Danville Express

Living - February 23, 2007

Come glide with me

Danville man is sold on Segway

by Dolores Fox Ciardelli

Mike Faith's personal transporter is more than a segue into the future. His Segway is a way to have fun in the present.

"I've been using it lately to play Segway polo," he said. "I'm not part of an official team but I go along every couple of months, to Sunnyvale or Oakland, and knock the ball around."

He also enjoys the other Segway enthusiasts at the polo games.

"I meet different people from different walks of life," he said. "It's mainly men but some women play, too."

Faith owns two Segways, one designed for street use and one for all-terrain, which works out well because his children love to join him on a glide. His daughter Jordane is 13 and attends Charlotte Wood Middle School; Jack, 10, goes to Hacienda Montessori.

His wife Melinda also has given it a go.

"She's tried it but has no interest," said Faith. "It's not for everyone."

He saw Steve Wozniak, co-founder of Apple Computer, using a Segway on his Web site, a little over two years ago. Wozniak was the first consumer to purchase one.

"I said, 'That looks good,' and rented one from Segway of Oakland," recalled Faith. "Then I went and bought one."

The Segway was designed for mass transportation but has turned into more of an executive toy, said Faith.

"I don't think it's catching on," he said. "It's more of a specialty."

Faith works at Headsets.com Inc. in San Francisco and has taken his Segway to work.

"I've taken it to Yosemite, into the city, to my office," he said. "It's absolutely fine on the hills. It charges as you go downhill, slowing itself down by recharging the battery. You lean backwards to brake."

It's designed to operate anywhere pedestrians can walk safely.

"I've used it in hotels before," he added. "Sometimes people get weird about it but most of the time it's not an issue. Quite a few people take it on BART."

The Segway PT (personal transporter) is self-balancing, with computers and motors keeping it upright. Gyroscopes make it respond to movements of the user, going forward or backward. While bicycles or scooters need movement to balance, the Segway balances while it is standing still. The motion becomes intuitive to the user.

"The beauty is it doesn't take strength or balance," Faith noted.

Faith, who hails from England, has lived in the Bay Area for 16 years and moved to Danville just more than four years ago.

Melinda discovered the East Bay first, then reported to Mike: "I know where we're moving."

"I came out and fell in love with it," he recalled. "We lived on the Peninsula before."

Since his family lives behind the Livery, they are well situated to glide their Segways downtown on the Iron Horse Trail.

"I've seen other people with them on the trail," Faith said.

He knows Segway inventor Dean Kamen, who unveiled the product in 2001, and attended a Segway Conference at his home in New Hampshire.

"He's got a pretty big following," Faith said.

Kamen used the balancing technology of a wheelchair he had developed, called the iBOT, that could climb stairs and raise onto its front wheels to position the user upright. The name Segway is a play on the word "segue," which means a smooth transition, and is Italian for "follows."

According to the EPA, 500 million car trips per day in this country go shorter distances than five miles, so the Segway seemed like a viable alternative especially since it is cleaner, quieter, smaller and safer than a car. After many prototypes and evaluations, the Segway was designed to go the same speed as the people on foot around them.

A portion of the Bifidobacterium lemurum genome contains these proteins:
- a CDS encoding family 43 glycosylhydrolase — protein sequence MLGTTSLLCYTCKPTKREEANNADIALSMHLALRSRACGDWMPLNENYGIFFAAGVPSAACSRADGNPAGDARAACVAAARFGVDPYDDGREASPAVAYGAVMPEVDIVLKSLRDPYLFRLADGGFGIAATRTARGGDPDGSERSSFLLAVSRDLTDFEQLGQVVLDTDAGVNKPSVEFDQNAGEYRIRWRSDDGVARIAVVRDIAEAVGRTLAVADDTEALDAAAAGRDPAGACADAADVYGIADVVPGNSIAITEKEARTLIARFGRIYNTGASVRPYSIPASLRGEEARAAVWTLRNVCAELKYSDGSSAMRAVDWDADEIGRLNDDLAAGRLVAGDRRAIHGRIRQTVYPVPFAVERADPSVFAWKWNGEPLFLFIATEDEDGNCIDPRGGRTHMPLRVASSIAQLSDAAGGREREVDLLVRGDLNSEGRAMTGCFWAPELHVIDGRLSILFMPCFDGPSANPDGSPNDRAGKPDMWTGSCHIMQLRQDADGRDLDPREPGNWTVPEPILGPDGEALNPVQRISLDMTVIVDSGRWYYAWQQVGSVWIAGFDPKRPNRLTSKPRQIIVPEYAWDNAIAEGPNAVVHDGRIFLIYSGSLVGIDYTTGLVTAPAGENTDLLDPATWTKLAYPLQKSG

"It goes up to 12-13 mph," Faith said. "I plug it in overnight to recharge it and it will do about 20 miles."

Sales began in March 2003 and were up to 23,500 by mid-2006. The main obstacle to general use seems to be cost. New units run around $5,000.

When the Segway first came on the market, some towns began to worry whether they would present problems on sidewalks or streets. San Francisco banned them from sidewalks in November 2002 but some Segway Tour companies use them anyway. They have also been banned from theme parks; however, in 2005 Segway tours were conducted at Epcot that were successful. Segways are also used to transport cast members at the Walt Disney World Resort in Orlando.

Faith said it can take him longer to glide downtown than to walk because so many people stop him to talk about his Segway. Many ask about a recall in 2006 due to a glitch with the speed limiter.

Segway in its product brochure lists a golf package and points out that it is friendlier for a golfing foursome to glide on Segways side by side rather than ride two by two in traditional golf carts. There is also a special model designed for patrolling parks, beaches or campgrounds. Another idea was that mail carriers might want to use Segways but they worried they couldn't sort mail or hold umbrellas while operating them.

Two years ago, Faith has the idea to enter the Kiwanis Fourth of July Parade. Segway owners Faith had met through Segway of Oakland converged on Danville, and the 2005 award for Special Interest Auto went to the Bay Area Segway Enthusiasts.

"Last year we had quite a few people over (for the parade)," Faith said. "We met at my house, then regrouped afterwards. The parade was a nice event."

Fun as the Segway is, Faith knows its limitations.

"It's not a replacement for exercise," he said. "It's not a replacement for good old walking about."

Meet Segway enthusiasts

Segways are sold locally at Segway of Oakland, which offers introductory courses with three-hour use for $55. Call (510) 832-2429. Or check out Segway Polo in Oakland's Estuary Park at 11 a.m. the second and fourth Sunday of every month.


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